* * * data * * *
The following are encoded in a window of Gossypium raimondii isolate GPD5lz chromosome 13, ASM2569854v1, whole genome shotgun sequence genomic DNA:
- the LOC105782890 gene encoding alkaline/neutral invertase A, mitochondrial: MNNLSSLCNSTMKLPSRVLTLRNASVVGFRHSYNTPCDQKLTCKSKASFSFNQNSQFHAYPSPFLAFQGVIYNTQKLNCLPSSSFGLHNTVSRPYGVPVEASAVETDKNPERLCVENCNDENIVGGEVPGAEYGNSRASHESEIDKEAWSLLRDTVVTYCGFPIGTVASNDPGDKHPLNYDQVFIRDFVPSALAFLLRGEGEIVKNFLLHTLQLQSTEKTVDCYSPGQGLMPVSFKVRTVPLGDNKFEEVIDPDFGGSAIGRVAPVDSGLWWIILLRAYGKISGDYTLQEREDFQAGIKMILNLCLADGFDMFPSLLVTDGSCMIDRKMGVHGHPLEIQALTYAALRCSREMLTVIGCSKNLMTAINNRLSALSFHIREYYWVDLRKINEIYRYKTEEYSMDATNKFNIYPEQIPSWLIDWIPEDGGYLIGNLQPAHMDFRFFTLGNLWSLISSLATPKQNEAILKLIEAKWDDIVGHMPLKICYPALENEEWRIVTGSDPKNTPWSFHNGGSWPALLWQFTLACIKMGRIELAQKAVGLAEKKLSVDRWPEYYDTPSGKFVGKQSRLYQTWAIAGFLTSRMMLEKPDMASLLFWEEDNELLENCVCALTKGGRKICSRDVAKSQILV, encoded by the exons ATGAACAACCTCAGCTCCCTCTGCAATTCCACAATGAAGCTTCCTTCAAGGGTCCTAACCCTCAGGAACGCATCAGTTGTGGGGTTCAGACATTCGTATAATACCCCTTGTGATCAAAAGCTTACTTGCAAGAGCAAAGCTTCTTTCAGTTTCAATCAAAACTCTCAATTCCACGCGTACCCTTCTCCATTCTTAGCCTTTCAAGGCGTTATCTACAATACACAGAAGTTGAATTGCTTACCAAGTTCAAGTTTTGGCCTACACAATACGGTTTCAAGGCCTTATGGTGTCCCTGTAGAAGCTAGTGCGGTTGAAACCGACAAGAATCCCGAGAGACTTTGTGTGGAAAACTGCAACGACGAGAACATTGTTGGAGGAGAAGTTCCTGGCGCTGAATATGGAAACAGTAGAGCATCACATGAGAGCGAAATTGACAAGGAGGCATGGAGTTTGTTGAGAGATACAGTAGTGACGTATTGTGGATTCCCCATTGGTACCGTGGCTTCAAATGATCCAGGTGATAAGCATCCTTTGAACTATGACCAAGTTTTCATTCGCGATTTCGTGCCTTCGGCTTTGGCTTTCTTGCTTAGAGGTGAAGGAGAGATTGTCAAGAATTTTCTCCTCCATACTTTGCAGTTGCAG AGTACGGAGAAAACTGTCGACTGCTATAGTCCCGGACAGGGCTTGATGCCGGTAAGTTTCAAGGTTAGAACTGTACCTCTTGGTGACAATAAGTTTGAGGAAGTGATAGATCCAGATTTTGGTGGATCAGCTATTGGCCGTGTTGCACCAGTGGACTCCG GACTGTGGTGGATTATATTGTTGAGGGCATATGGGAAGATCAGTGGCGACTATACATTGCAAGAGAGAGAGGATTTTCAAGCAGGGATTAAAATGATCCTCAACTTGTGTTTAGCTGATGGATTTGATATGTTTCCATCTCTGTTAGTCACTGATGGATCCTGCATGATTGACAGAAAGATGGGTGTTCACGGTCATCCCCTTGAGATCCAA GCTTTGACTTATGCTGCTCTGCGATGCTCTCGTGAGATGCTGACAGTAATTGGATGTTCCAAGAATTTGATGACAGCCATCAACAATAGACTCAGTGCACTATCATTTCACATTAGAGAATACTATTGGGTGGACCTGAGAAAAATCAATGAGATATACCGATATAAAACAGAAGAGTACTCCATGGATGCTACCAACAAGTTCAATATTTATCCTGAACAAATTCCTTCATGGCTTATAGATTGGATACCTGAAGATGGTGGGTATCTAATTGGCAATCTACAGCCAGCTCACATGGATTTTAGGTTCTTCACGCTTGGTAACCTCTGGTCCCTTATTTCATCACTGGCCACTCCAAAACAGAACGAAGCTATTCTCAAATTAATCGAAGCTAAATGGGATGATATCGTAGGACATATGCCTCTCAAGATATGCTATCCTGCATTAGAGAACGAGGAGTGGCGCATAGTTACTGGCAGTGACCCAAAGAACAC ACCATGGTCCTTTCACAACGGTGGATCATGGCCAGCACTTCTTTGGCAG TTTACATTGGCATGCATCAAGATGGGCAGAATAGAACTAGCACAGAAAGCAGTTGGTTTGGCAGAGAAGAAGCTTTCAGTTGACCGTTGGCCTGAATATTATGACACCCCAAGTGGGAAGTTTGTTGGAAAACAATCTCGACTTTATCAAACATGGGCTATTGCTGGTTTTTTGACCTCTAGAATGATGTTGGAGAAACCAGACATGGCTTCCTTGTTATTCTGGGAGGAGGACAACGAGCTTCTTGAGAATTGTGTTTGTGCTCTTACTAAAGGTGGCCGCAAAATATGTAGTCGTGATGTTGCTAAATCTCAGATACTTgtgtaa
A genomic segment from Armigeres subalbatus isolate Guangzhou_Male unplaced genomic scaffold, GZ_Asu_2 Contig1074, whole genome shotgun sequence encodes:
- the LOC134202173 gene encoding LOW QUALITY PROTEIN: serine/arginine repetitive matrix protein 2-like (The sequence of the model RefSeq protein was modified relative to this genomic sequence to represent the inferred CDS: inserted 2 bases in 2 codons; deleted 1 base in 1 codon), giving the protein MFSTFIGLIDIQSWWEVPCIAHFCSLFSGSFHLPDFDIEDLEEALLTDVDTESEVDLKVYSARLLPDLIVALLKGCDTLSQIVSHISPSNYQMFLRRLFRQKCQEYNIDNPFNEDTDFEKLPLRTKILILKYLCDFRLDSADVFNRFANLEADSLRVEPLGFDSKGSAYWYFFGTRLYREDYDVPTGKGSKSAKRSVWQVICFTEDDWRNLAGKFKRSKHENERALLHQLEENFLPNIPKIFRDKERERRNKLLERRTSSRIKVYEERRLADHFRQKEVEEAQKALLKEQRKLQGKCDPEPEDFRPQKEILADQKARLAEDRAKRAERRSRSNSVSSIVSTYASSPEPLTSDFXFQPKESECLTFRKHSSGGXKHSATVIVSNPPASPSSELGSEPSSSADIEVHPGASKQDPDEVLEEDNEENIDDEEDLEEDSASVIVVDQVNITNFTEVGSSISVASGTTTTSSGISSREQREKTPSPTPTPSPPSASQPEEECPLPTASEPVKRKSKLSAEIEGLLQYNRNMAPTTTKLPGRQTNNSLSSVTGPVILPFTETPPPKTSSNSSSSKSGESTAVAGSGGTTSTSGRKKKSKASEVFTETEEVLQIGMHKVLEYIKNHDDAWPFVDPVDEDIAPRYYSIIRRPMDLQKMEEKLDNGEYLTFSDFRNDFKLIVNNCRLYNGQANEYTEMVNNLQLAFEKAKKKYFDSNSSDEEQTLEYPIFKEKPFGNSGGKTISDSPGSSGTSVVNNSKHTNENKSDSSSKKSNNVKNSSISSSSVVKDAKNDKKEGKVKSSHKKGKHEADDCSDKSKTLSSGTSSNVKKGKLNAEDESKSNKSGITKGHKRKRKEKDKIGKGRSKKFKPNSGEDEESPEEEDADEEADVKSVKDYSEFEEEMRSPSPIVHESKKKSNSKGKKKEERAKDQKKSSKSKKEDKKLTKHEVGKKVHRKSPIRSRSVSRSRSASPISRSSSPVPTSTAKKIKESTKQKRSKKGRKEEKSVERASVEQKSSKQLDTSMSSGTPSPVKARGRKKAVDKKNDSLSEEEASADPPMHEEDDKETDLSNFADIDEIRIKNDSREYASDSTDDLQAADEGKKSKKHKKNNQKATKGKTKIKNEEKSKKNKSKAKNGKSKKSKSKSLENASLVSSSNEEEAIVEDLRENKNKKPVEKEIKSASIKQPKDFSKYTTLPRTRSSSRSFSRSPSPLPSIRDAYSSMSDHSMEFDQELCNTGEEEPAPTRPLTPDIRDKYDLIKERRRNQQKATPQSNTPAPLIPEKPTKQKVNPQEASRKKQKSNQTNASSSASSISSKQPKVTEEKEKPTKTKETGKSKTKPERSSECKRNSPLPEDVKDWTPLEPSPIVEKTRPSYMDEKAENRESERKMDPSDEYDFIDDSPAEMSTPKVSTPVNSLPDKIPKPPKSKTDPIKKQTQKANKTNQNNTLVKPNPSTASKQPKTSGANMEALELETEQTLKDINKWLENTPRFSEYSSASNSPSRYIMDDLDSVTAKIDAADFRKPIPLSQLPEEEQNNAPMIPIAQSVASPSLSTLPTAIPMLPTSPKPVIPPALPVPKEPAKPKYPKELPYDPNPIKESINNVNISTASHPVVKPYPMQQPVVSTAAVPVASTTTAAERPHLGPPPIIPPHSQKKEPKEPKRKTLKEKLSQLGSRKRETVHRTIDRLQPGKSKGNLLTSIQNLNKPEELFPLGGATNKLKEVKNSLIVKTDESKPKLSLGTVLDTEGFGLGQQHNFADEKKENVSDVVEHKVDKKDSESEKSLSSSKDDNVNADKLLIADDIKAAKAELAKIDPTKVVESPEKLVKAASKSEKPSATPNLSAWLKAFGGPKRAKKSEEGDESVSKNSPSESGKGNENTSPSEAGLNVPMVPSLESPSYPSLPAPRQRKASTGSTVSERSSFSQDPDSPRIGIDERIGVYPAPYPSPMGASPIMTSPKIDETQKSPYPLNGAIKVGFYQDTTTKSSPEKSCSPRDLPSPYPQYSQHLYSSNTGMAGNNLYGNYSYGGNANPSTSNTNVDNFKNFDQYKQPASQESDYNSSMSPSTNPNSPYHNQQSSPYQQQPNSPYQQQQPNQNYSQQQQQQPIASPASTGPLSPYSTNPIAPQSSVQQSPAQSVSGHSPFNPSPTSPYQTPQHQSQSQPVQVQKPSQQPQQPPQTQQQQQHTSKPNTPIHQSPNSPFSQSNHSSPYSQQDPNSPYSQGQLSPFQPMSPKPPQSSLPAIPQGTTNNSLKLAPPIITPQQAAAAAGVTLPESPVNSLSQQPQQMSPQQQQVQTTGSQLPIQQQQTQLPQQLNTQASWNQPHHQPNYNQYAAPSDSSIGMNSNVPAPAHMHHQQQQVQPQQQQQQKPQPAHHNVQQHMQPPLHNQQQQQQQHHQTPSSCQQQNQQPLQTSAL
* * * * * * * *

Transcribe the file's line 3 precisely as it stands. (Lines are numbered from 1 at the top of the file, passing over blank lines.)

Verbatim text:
A genomic segment from Armigeres subalbatus isolate Guangzhou_Male unplaced genomic scaffold, GZ_Asu_2 Contig1074, whole genome shotgun sequence encodes: